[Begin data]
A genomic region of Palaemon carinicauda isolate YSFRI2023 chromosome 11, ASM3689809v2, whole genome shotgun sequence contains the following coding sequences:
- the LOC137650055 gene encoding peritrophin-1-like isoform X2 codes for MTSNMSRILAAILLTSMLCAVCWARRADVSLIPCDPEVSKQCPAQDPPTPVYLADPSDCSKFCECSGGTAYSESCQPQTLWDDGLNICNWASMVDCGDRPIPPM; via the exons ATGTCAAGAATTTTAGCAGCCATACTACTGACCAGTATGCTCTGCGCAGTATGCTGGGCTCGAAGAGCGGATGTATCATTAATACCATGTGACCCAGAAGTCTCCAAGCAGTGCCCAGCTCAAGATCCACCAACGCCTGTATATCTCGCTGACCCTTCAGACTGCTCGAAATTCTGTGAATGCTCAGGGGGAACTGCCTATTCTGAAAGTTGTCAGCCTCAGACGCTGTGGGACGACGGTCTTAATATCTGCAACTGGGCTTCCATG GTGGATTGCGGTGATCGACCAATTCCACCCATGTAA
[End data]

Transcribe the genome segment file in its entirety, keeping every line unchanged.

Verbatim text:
A genomic region of Palaemon carinicauda isolate YSFRI2023 chromosome 11, ASM3689809v2, whole genome shotgun sequence contains the following coding sequences:
- the LOC137650055 gene encoding peritrophin-1-like isoform X2 codes for MTSNMSRILAAILLTSMLCAVCWARRADVSLIPCDPEVSKQCPAQDPPTPVYLADPSDCSKFCECSGGTAYSESCQPQTLWDDGLNICNWASMVDCGDRPIPPM; via the exons ATGTCAAGAATTTTAGCAGCCATACTACTGACCAGTATGCTCTGCGCAGTATGCTGGGCTCGAAGAGCGGATGTATCATTAATACCATGTGACCCAGAAGTCTCCAAGCAGTGCCCAGCTCAAGATCCACCAACGCCTGTATATCTCGCTGACCCTTCAGACTGCTCGAAATTCTGTGAATGCTCAGGGGGAACTGCCTATTCTGAAAGTTGTCAGCCTCAGACGCTGTGGGACGACGGTCTTAATATCTGCAACTGGGCTTCCATG GTGGATTGCGGTGATCGACCAATTCCACCCATGTAA